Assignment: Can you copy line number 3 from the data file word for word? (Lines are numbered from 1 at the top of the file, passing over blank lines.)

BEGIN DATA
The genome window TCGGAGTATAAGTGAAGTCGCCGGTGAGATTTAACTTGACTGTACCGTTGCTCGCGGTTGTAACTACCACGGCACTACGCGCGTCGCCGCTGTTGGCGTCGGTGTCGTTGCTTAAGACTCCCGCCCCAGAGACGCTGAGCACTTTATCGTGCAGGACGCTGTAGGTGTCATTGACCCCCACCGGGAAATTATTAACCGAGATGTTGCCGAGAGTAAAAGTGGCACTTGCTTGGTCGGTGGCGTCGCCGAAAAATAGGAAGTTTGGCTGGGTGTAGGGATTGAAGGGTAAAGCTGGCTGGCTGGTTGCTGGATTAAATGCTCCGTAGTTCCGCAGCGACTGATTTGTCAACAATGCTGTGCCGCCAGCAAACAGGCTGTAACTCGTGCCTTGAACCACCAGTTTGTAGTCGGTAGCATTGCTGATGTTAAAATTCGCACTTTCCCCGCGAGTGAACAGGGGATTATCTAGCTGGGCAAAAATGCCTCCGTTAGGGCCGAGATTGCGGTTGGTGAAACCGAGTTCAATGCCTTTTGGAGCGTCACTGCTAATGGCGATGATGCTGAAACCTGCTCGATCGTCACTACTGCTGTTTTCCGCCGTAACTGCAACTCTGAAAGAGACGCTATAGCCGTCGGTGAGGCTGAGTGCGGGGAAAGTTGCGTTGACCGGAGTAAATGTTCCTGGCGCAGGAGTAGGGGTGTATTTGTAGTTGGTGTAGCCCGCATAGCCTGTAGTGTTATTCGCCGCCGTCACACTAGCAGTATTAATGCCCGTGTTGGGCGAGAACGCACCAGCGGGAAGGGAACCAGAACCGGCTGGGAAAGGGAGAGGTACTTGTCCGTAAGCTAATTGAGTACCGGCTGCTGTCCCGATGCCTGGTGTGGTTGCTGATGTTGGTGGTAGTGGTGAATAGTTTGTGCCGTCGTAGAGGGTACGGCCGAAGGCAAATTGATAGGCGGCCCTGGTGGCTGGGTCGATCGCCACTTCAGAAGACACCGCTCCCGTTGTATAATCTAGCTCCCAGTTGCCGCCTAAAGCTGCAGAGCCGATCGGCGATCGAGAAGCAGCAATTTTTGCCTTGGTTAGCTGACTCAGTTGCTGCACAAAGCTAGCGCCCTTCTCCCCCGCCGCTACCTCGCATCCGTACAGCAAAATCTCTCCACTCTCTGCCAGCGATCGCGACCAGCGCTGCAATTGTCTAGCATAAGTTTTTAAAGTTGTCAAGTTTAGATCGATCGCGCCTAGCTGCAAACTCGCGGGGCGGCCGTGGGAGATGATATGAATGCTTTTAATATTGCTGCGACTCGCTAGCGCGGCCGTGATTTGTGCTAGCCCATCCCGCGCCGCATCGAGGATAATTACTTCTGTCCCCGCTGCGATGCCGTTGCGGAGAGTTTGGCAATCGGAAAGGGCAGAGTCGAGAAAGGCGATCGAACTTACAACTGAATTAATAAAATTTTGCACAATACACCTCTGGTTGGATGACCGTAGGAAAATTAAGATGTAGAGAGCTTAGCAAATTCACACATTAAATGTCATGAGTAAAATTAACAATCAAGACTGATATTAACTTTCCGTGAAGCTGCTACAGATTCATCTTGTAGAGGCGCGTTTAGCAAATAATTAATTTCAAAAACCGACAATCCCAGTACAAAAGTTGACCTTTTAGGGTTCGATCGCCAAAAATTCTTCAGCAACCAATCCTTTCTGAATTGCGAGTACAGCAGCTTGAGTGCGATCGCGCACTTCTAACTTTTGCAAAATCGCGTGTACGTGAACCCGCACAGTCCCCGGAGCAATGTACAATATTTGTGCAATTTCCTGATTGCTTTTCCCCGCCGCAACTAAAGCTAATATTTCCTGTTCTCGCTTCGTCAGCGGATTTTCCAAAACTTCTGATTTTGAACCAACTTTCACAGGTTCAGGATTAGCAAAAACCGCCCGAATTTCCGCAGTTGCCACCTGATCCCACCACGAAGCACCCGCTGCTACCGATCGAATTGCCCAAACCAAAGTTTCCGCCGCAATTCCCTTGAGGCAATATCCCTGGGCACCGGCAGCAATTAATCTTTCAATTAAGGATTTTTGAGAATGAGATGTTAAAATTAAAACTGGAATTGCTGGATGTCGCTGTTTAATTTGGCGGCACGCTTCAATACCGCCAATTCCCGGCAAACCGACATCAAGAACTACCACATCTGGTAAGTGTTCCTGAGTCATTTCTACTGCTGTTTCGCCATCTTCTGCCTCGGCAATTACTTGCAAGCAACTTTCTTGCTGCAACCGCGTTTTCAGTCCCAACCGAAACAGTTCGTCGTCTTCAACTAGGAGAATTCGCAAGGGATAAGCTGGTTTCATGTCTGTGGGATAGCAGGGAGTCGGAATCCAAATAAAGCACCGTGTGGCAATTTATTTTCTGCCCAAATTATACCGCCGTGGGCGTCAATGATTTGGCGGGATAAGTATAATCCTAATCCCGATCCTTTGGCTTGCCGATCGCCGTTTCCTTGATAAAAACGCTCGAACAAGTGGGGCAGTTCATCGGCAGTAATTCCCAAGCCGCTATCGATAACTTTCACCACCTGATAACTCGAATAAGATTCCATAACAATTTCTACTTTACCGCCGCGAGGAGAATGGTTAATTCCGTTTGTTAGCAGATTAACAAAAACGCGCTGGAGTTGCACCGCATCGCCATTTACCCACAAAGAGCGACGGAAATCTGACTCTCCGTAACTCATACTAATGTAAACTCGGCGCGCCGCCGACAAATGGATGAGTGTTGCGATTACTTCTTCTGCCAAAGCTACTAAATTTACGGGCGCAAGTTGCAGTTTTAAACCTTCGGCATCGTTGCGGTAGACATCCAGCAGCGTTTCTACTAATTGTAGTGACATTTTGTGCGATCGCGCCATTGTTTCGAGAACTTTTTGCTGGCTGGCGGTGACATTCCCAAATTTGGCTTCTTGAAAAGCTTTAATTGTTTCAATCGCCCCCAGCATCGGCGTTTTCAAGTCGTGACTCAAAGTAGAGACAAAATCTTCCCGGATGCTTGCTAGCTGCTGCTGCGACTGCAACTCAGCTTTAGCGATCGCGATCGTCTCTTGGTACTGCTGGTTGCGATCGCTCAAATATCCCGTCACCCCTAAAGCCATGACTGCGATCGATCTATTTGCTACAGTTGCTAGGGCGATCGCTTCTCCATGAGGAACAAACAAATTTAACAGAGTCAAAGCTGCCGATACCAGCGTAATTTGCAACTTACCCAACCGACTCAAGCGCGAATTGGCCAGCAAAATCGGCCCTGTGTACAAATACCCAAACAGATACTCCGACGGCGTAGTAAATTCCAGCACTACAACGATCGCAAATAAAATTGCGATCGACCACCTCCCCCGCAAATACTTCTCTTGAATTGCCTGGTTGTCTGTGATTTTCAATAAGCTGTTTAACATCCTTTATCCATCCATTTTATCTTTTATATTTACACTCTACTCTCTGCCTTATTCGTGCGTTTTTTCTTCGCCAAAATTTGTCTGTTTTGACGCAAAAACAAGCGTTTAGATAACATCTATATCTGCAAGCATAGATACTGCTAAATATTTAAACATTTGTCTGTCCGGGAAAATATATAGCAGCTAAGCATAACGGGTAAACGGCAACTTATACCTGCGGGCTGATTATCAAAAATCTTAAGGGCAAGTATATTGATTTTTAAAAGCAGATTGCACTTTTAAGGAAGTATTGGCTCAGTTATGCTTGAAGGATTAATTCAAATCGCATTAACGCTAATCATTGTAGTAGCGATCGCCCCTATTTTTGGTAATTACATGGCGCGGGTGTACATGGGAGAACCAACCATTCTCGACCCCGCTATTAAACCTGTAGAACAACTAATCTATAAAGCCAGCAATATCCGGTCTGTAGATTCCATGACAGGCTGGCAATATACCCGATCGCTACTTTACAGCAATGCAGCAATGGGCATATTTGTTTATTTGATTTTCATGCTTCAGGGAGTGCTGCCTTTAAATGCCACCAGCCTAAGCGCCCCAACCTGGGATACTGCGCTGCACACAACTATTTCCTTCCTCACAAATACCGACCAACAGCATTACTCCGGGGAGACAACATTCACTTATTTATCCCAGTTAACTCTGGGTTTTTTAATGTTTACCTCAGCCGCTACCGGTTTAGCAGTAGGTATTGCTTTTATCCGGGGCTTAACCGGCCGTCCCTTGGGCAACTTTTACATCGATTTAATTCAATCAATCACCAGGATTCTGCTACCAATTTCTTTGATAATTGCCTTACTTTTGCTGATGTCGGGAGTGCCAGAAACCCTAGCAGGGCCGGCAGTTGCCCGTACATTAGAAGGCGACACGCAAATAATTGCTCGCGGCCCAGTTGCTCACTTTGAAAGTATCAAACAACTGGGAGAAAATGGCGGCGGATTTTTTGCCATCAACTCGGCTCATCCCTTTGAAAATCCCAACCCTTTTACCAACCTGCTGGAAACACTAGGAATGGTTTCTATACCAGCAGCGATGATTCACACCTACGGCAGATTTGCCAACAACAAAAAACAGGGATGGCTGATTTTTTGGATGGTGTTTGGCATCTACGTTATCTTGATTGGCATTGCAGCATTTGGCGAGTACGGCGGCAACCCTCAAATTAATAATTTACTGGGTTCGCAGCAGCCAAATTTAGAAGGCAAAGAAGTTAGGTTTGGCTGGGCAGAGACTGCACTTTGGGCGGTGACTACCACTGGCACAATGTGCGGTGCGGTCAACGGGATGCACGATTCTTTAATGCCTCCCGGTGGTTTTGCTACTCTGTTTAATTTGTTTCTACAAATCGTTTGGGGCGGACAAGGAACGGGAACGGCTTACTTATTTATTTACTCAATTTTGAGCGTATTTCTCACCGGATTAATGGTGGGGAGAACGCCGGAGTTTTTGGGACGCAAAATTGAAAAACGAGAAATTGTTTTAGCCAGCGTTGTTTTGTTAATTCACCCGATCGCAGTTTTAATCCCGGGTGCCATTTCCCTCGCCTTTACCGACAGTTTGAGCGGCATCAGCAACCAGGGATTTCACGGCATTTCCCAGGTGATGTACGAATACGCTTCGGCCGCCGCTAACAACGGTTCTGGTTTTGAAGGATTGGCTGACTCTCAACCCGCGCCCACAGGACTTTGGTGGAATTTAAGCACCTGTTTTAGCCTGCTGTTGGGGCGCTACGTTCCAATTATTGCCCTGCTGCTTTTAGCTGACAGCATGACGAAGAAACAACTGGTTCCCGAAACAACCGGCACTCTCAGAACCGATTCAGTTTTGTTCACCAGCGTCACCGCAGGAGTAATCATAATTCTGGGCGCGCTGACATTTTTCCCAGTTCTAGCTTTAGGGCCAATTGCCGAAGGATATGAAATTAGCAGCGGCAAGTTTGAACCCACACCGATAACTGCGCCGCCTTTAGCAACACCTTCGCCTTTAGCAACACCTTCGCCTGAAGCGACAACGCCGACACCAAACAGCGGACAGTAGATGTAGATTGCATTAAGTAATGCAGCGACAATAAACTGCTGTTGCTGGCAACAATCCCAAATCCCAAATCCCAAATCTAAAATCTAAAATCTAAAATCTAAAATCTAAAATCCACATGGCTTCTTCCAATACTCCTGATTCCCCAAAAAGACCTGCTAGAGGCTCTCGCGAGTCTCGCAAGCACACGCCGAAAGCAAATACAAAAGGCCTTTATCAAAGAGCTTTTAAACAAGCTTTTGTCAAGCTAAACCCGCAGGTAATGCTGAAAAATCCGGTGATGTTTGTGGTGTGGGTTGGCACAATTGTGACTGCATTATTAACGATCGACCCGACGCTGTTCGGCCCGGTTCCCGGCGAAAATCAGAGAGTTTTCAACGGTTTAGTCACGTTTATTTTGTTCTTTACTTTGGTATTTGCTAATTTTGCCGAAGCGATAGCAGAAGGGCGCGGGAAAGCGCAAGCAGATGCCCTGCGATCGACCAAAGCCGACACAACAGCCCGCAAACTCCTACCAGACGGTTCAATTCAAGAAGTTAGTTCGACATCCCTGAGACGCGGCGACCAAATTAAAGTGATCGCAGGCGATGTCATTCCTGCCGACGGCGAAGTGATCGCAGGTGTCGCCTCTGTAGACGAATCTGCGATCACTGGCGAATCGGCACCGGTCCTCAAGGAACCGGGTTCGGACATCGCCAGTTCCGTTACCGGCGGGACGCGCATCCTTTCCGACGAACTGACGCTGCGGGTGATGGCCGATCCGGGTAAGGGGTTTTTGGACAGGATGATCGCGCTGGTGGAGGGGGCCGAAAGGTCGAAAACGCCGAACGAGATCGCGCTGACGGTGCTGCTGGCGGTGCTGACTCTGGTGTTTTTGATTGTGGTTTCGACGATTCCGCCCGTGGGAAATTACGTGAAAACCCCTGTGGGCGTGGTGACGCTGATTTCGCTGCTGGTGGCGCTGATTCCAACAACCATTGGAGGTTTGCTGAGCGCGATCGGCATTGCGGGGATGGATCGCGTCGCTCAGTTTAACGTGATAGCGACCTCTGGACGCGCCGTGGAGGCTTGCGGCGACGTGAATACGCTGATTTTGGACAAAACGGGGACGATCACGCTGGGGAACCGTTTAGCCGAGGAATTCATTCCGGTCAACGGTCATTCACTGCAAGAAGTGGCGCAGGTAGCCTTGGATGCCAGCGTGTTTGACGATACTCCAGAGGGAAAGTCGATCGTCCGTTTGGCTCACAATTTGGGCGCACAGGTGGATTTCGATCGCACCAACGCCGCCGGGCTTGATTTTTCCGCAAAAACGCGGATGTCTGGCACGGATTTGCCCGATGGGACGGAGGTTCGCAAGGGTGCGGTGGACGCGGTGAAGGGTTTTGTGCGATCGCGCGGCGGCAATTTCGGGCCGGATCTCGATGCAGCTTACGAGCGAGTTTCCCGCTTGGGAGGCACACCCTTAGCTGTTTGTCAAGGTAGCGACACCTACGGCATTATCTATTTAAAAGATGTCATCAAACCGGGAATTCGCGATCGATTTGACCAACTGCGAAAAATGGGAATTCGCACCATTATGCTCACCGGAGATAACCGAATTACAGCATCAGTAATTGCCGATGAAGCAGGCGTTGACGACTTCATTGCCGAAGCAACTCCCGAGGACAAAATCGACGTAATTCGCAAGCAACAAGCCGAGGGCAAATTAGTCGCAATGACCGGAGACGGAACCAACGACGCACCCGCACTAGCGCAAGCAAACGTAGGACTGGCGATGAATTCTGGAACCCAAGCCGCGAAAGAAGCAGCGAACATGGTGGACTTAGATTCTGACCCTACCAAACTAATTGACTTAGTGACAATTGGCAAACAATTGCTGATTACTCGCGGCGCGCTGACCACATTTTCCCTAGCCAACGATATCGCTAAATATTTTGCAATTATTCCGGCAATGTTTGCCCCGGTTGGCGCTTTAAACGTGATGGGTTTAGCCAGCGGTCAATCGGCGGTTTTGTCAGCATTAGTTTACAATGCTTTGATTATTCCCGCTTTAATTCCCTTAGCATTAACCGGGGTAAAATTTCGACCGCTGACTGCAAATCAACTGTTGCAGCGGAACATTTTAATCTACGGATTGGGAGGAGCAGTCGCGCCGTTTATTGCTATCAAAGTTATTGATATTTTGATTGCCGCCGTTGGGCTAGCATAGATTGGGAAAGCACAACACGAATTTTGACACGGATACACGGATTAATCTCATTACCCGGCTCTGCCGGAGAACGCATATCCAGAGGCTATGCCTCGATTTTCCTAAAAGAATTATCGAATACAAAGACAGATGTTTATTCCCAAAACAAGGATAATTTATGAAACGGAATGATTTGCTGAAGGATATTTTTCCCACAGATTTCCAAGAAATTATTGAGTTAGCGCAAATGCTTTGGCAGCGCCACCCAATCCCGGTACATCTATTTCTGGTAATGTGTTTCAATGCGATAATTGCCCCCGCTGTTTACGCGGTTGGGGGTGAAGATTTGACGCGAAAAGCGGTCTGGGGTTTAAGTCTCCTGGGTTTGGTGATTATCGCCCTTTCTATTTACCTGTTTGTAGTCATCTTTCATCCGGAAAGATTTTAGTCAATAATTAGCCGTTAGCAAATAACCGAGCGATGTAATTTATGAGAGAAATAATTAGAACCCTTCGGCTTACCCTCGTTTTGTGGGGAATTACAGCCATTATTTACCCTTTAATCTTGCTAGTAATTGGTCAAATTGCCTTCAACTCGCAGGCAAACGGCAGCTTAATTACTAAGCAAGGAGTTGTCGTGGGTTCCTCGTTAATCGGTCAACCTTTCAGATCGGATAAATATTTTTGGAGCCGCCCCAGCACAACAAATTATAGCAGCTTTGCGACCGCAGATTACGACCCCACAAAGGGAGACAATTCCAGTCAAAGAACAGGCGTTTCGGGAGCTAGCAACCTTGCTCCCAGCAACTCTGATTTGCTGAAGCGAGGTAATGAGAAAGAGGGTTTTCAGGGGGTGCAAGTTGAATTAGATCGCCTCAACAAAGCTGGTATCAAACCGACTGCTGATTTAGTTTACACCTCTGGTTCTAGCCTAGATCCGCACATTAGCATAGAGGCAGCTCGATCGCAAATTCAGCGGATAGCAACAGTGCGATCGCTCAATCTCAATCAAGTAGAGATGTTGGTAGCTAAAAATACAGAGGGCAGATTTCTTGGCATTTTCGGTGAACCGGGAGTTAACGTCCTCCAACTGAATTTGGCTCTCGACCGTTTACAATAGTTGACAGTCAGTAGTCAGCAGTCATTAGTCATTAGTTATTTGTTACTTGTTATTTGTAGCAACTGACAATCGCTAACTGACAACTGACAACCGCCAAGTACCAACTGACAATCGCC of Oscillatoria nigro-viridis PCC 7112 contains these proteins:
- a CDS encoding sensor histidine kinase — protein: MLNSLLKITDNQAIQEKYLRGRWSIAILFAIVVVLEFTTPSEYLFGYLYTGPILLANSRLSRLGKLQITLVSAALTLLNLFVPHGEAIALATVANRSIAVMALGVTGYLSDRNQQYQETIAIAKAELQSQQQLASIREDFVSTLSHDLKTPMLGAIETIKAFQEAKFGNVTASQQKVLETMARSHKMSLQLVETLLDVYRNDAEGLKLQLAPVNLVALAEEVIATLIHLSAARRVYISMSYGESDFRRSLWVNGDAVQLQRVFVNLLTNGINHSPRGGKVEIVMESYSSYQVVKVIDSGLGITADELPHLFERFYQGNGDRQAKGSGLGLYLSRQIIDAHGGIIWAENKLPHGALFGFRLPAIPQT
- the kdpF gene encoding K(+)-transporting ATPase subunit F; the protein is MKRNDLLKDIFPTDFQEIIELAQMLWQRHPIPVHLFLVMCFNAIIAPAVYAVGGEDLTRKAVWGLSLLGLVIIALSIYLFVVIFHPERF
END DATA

- the kdpF gene encoding K(+)-transporting ATPase subunit F; the protein is MKRNDLLKDIFPTDFQEIIELAQMLWQRHPIPVHLFLVMCFNAIIAPAVYAVGGEDLTRKAVWGLSLLGLVIIALSIYLFVVIFHPERF